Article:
Wladimir Baranoff-Rossine (Vladimir Baranov-Rossiné) was born in Kherson, Ukraine, then in Russian Empire.
In 1902 he studied at the School of the Society for the Furthering of the Arts in St. Petersburg. From 1903 to 1907 he attended the Imperial Academy of Arts in St. Petersburg.
In 1908 he exhibited with the group Zveno (“The Link”) in Kiev organized by the artist David Burliuk and his brother Wladimir Burliuk.
In 1910 he moved to Paris, where until 1914 he was a resident in the artist’s colony La Ruche together with Alexander Archipenko, Sonia Delaunay-Terk, Nathan Altman and others. He exhibited regularly in Paris after 1911.
He returned to Russia in 1914. In 1916 he had a solo exhibition in Oslo. In 1918 he had exhibits with the union of artists Mir Iskusstva (“World of Art”) in Petrograd (St.Petersburg). In the same year he had an exhibition with the group Jewish Society for the Furthering of the Arts in Moscow, together with Nathan Altman, El Lissitzky and David Shterenberg. He participated at the First State Free Art Exhibition in Petrograd in 1919.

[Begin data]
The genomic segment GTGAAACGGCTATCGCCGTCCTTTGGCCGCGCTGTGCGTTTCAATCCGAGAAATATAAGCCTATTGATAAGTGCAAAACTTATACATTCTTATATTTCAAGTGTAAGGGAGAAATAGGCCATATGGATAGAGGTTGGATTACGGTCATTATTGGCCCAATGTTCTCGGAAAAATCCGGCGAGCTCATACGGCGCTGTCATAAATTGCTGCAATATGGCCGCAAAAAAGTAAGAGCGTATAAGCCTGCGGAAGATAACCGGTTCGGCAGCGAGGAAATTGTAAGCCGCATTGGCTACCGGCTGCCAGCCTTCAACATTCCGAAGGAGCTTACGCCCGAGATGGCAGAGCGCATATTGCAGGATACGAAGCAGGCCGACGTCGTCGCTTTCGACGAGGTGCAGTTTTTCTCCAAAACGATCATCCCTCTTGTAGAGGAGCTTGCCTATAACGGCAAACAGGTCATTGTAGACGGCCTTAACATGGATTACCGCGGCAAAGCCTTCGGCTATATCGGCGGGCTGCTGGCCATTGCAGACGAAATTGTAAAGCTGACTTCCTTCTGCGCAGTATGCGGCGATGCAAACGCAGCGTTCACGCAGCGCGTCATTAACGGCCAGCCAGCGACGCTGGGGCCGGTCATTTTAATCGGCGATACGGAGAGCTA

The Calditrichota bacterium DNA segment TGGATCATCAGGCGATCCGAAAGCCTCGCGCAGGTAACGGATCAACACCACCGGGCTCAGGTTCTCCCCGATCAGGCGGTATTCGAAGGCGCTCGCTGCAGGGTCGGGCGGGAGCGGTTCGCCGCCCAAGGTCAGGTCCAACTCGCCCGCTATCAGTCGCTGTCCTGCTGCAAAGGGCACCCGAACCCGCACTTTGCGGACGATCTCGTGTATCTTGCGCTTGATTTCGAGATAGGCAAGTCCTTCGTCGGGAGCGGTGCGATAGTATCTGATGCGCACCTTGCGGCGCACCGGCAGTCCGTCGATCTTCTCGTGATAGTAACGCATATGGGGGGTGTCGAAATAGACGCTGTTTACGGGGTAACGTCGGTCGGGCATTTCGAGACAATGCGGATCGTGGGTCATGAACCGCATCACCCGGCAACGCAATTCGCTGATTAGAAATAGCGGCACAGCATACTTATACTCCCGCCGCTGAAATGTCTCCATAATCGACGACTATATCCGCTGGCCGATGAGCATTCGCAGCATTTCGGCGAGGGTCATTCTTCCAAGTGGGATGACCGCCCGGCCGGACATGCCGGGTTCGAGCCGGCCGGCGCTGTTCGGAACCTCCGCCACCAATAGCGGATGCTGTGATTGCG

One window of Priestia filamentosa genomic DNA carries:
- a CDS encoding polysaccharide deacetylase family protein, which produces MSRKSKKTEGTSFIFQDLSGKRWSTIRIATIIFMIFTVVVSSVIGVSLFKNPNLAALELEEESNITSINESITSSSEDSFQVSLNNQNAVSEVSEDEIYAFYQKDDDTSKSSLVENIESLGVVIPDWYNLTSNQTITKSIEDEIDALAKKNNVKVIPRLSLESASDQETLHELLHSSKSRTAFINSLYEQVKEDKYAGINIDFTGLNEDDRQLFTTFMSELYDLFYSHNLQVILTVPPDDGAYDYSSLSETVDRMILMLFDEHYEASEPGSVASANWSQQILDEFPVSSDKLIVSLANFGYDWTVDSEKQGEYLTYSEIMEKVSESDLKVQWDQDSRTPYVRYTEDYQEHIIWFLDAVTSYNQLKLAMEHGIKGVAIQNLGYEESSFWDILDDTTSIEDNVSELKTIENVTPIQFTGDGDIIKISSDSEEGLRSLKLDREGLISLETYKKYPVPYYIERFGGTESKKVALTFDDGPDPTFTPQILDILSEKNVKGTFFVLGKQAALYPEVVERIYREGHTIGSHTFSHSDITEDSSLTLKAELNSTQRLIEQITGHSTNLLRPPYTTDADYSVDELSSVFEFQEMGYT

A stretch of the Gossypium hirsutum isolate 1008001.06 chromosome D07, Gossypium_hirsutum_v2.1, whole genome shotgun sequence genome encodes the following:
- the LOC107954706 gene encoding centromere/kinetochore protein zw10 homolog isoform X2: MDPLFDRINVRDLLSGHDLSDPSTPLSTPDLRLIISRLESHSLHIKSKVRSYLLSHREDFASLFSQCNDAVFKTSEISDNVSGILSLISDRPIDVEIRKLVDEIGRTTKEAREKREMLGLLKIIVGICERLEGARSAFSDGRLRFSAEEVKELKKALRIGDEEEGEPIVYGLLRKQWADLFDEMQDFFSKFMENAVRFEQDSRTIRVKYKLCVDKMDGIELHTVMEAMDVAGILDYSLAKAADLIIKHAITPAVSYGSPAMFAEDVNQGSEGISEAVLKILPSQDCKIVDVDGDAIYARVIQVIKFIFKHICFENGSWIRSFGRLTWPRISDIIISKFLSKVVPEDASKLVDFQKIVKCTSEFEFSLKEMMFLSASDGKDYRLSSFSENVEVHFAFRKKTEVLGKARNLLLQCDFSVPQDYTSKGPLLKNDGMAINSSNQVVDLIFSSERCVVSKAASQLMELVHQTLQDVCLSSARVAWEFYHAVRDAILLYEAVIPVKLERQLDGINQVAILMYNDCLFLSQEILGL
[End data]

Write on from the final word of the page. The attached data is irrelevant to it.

In 1922 Baranoff-Rossine was the teacher at the Higher Artistic-Technical Workshops (VKhUTEMAS) in Moscow.
In 1924 he had the first presentation of his optophonic piano during a performance at the Bolshoi Theatre in Moscow – a synaesthetic instrument that was capable of creating sounds and coloured lights, patterns and textures simultaneously.
In 1925 he emigrated to France.
Continuously experimenting, Baranoff-Rossine applied the art of colour to military art with the technique of camouflage or the Cameleon process and this was marketed with Robert Delaunay. Baranov-Rossine is credited as an author of pointillist or dynamic military camouflage. He also invented a “photochromometer” that allowed the determination of the qualities of precious stones. In another field, he perfected a machine that made, sterlized and distributed fizzy drinks, the “MULTIPERCO”, and this received several technical awards at the time.
During the German occupation Baranoff-Rossine was deported to a German concentration camp and died there.